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SEA Currents Blog

SEA Currents: s269

October 25, 2016

Goodbye Fiji

Emily Chang, B Watch, Mount Holyoke College


Great news! We’ve just started the 12 day leg to Auckland—and four out of eight of my watchmates have already donated to Neptune. It’s been a rough start for B Watch. That aside, a lot of us are recovering pretty well and are adjusting faster to seasickness. As I reflect on the beginning of the last part of our sailing component, I’m struck by how fast time has passed. When I look at the various photos that my shipmates have taken, I can still remember the activities and fun of each day.

October 24, 2016

‘Au i Ke Kai Me He Manu Ala

Tehani Louis-Perkins, B Watch, Whitman College


After a night of dock watch I have to say waking up for breakfast this morning was pretty rough. Apparently while I was struggling to get out of bed we had to move the Seamans for boats that were trying to dock. To my surprise next to us was another massive cruise ship filled with people that were eager to explore Suva and the rest of Viti Levu. It’s sort of amazing how much Suva changes when there are cruise ships compared to when there are not.

October 23, 2016

Wasn’t that the best of times?

Stuart Wolff-Goodrich, C Watch, University of Vermont


It seems surreal that today marks the fourth day being in Fiji. Everything seems to be a blur, everyday holding a new adventure and an opportunity to learn about the Pacific and from the amazing people that inhabit it. With so much going on it has become difficult to take a step back and appreciate all that we’re doing and what we’ve done so far. It won’t be long before we’ll be back home filled with nostalgic thoughts of the beautiful islands and an ocean of undisputed grandeur.

October 22, 2016

Drua Day

Olivia Shehan, C-Watch, Hamilton College


Day Three in Fiji started with a bit of excitement as a cruise ship pulled up next to us on the dock in Suva. So far on the trip, every time someone asked how we could possibly fit 38 people on our boat, I always said “it feels much bigger than you think,” but today was the first time it felt tiny. Once we were sure that we weren’t going to get squashed by the cruise ship and had a new perspective of our vessel, we left to see a traditional Fijian sailing vessel being constructed in a town east of Suva.

October 21, 2016

Bula from Fiji!

Francesca Korte, B Watch, Wellesley College


Despite the fact that we only arrived in port yesterday, my Mama Seamans shipmates and I have already been warmly embraced by the city of Suva and kindly welcomed by locals to engage with their communities and culture over quite a few “high tide” rounds of kava drinking.  I could certainly spend the entirety of this post outlining the events of the past 24 hours, but I am choosing to not do so.  I think it would be impossible to use a blog’s worth of words to properly capture and relay the essence of our interactions in Fiji (or any country we have visited, for that matter).

October 19, 2016

The Golden Dragon

Alexander Heenan, B watch, Western Oregon University


Just before 0000 this morning we hit a milestone. We crossed the 180° line of longitude! This officially puts us in the Eastern Hemisphere. I am somewhat happy I was awake at this time, but also desired sleep just as much. I did get my sleep but only to be woken up again for class, watch, and an unusual ritual that has left all students aboard the SSV Robert C. Seamans with a new sailing title.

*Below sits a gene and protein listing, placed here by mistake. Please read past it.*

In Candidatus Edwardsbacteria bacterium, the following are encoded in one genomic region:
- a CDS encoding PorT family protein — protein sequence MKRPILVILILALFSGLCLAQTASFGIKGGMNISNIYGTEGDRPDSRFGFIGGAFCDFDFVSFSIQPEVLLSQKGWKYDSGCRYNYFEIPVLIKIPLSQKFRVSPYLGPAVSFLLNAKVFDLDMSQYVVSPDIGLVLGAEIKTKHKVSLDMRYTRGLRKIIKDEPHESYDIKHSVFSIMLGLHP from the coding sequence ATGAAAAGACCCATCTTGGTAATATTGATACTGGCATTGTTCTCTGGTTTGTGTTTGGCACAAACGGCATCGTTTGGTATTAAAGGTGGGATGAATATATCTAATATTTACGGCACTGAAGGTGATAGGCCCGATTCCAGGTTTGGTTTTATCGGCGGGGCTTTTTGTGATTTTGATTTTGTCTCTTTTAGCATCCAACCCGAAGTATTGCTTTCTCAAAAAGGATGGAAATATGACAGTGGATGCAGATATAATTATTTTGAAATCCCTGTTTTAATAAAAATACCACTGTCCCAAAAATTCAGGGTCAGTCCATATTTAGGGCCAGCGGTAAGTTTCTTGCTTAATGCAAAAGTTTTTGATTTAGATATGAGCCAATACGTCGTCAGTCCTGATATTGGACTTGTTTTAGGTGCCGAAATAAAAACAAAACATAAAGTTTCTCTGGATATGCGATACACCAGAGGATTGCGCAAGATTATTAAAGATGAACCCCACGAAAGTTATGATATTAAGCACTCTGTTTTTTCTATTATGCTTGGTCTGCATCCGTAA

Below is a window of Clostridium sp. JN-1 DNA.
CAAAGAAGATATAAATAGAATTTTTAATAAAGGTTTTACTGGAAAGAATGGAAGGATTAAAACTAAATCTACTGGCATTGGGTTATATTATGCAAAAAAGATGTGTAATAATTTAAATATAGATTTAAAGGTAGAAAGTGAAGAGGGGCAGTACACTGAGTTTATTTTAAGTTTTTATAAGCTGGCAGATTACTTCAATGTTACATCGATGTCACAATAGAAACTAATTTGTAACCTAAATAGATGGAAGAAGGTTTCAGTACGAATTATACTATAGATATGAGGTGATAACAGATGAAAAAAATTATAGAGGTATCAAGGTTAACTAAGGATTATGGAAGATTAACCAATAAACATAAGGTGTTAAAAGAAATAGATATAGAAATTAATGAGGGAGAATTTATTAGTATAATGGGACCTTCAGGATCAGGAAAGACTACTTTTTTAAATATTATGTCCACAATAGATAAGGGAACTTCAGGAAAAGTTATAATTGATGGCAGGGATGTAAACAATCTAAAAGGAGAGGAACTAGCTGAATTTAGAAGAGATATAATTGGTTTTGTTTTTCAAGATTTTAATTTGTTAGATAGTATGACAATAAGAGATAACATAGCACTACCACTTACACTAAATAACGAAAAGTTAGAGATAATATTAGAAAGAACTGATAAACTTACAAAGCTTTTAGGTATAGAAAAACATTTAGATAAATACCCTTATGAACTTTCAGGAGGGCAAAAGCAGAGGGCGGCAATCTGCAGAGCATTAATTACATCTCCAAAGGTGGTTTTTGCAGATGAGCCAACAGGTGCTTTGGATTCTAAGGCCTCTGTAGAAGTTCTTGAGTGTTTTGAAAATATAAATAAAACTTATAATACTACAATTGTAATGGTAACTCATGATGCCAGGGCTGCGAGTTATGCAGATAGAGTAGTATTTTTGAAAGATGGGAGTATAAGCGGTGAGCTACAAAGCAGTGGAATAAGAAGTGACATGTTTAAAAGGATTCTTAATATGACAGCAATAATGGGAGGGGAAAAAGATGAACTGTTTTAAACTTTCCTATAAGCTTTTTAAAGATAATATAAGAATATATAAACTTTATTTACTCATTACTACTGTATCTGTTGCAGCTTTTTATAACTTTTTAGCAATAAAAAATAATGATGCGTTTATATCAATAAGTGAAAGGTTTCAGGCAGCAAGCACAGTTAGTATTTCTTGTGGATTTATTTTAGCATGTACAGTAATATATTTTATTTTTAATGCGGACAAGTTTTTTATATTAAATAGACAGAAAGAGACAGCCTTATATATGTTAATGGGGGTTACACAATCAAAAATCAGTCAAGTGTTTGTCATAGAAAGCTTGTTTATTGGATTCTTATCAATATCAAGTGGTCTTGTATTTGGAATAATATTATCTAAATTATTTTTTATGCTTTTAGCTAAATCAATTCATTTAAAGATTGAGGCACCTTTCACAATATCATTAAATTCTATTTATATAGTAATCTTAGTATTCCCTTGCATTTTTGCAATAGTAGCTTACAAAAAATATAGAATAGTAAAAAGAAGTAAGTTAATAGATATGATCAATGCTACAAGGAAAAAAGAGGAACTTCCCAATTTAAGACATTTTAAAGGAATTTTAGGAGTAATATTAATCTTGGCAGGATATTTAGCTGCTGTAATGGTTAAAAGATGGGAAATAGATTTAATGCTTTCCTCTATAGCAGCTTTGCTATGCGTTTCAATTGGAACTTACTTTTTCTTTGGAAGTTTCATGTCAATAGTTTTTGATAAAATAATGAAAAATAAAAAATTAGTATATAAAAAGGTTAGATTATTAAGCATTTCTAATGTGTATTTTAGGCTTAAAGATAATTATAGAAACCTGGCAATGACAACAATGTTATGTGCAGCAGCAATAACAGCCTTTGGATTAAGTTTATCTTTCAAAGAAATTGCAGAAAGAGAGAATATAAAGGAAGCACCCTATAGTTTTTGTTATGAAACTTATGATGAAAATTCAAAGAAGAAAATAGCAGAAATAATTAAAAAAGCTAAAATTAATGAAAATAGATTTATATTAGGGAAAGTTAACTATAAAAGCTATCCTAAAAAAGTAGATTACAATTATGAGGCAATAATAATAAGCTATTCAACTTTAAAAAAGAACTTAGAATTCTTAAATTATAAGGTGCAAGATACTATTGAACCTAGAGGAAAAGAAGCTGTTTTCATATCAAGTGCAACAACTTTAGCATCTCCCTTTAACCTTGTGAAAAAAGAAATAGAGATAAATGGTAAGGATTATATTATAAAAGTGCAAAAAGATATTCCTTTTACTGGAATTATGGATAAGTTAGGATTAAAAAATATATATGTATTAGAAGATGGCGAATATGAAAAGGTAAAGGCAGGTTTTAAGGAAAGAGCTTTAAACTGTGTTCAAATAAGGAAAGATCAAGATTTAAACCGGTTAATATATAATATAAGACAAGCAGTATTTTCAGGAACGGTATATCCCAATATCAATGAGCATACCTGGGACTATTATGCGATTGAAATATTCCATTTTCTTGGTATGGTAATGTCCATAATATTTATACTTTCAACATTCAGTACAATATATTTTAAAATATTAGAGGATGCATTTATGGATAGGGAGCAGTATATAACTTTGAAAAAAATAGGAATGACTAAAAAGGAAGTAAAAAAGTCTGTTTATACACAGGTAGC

October 18, 2016

Semper Gumby

Savanna Michener, C Watch, Drexel University


Today began pretty early with a wakeup at 05:57 (three minutes early, and right now I’m really missing them). In order to make sure that we’re all learning the same things and keeping up with our work we have a series of checklists we need to complete individually by the time we get to Suva, Fiji: two for science and one for deck. And since we’re due to get into Suva possibly within the next 48 hours (since everything is subject to change: “Semper Gumby,” stay flexible, as one of my watch officers Rocky likes to remind us all).

October 17, 2016


Adam Bernstein, B Watch, University of Virginia


The clock struck 0000 to begin the day early this morning, marking the halfway point of S-269’s journey aboard the Seamans. As Captain Amster would say, time is a funny thing. Yet the boat must be sailed, and so the crew does not stand on ceremony as we set our sights on Fiji. One of the most incredible aspects of this journey is the opportunity that it affords us to live in the moment, and as such we aboard the Seamans do not often dwell on memories of the past or prospects of the future.

October 16, 2016

It happens every day…

Sara Martin, A Watch, Chief Mate


Since departing Tonga we’ve seen some beautifully clear skies, and therefore had opportunity for the first few star frenzies of the trip.  You—dear reader—might well ask, “What the heck is a star frenzy?” and you would not be alone; many students were asking the same question mere hours ago here aboard Seamans.  Some of those students are now veterans of two star frenzies, and already eager for more.

October 15, 2016

Farewell Tonga

Noah McCord, A Watch, University of Denver


Today all aboard the Seamans ended their first trip to the Kingdom of Tonga as we cast off our dock lines and motored away from our wharf in Nuku’alofa at 12:25. Tonga has been good to us, and I think that all aboard left wishing we were rich in time here. Between Vava’u and Nuku’alofa, we enjoyed incredible natural sights and interactions with the Tongan people which ranged from the briefest of transactions to prolonged and repeated conversations, helping us to better understand this place we have been staying and the people for whom it is home.

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